I’m feeling a bit nostalgic this week, perhaps because my oldest son Matthew was married last Friday. His bride Sarah is a wonderful woman; the ceremony was lovely; and they have settled here in the Midcoast. All in all, I’m a very lucky “MOG,” or Mother of the Groom. But still, these milestones can cause a few wistful pangs.
I think it was this sense of sentimentality that caused me to pull over at the Camden Fire Station yesterday when I saw a bunch of local Cub Scouts gazing raptly at a fire engine. There they were, listening pretty intently, while a very patient member of Atlantic Engine Company No. 2 told them about fire safety. Not only was my son Matt a Cub Scout, Boy Scout, and eventually an Eagle Scout, but he was a member of the same group that was eyeing the shiny red truck -- Pack 200.
I feel fortunate that I was involved in Scouting as a kid, and spent many years as a Den Mother for Pack 200. What I love about programs like Scouts, 4H, the Y, and Boys and Girls Clubs of America is that they teach service to community, which to me is the best kind of citizenship.
Many religious programs are based on the concept of service as well. Last year I participated in “Mitzvah Day” at Adas Yoshuron Synagogue in Rockland. It was a day for learning about needs in the neighborhood and beyond, and I was there to speak on behalf of Midcoast Habitat for Humanity. Young and old came together to take part in something very simple and yet profound: serving the needs of others.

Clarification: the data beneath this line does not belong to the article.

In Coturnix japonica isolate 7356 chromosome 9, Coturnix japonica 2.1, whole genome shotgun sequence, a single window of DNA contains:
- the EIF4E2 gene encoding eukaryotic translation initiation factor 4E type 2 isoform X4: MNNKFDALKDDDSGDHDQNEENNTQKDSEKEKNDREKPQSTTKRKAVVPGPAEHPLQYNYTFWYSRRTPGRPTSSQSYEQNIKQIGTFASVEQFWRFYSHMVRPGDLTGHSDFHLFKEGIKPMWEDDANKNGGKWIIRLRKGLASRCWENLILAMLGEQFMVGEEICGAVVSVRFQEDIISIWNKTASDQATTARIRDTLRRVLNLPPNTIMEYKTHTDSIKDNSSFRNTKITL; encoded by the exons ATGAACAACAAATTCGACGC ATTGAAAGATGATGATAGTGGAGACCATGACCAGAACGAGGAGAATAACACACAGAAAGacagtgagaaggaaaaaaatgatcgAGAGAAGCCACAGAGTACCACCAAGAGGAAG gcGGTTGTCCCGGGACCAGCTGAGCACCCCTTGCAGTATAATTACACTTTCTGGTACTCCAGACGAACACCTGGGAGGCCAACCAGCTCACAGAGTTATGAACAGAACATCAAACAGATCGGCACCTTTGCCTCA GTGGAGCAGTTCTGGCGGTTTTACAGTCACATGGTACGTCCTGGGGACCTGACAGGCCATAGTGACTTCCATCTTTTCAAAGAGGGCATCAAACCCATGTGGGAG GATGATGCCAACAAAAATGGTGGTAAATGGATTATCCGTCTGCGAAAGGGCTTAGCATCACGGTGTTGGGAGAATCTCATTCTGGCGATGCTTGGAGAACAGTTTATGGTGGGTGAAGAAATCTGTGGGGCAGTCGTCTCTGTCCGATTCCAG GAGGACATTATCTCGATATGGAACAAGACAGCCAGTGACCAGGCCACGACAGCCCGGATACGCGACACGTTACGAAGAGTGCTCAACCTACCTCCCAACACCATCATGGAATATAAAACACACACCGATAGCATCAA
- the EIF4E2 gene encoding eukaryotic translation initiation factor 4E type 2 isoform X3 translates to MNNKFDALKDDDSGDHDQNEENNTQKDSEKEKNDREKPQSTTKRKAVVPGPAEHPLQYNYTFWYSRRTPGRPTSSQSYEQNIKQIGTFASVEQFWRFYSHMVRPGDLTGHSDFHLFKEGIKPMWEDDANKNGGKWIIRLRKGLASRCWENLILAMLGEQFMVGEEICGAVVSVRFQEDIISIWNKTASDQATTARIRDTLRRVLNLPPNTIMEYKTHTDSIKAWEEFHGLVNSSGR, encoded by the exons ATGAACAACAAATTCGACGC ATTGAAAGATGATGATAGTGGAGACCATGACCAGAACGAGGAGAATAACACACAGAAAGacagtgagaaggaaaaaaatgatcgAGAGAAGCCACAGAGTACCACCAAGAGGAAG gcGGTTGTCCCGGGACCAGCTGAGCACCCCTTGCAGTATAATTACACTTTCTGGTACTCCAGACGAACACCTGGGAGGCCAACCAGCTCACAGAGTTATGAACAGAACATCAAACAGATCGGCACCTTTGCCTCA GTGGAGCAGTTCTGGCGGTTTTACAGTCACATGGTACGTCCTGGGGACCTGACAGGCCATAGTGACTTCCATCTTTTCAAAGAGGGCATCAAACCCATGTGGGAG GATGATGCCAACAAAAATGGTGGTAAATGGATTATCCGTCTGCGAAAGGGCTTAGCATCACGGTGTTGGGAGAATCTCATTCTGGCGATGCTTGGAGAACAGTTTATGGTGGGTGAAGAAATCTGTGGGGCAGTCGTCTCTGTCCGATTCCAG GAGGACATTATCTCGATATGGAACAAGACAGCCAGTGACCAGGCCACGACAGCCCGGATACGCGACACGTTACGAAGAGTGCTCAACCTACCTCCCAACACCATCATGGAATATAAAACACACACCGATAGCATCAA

Nowadays, schools also teach the value and importance of giving back, although this wasn’t a focus when I was a kid. Nevertheless, community service has always been at my core. Perhaps it began in those early years of girl scouting, when we pledged “on our honor to serve God and our country, and to help people at all times.” I don’t recall whether we ever visited the local fire station, but I remember making trips to the nursing home, donating toys for needy children, and writing letters to soldiers overseas. We tried to follow the slogan “Do a good turn daily,” even as we built campfires, twisted macramé belts, and – yes – sold cookies.
Being a good citizen is about stepping up and helping others. How fitting that our young Cub Scouts were learning that lesson yesterday, on September 11, a day when we paused to remember the brave men and women of Washington D.C., New York City, and Shanksville, PA, as well as the many rescue workers and ordinary folks who gave their lives trying to save them.
All of us are enriched in one way or another by the selfless deeds and good turns of our fellow citizens. Thank you to those in our community who go above and beyond.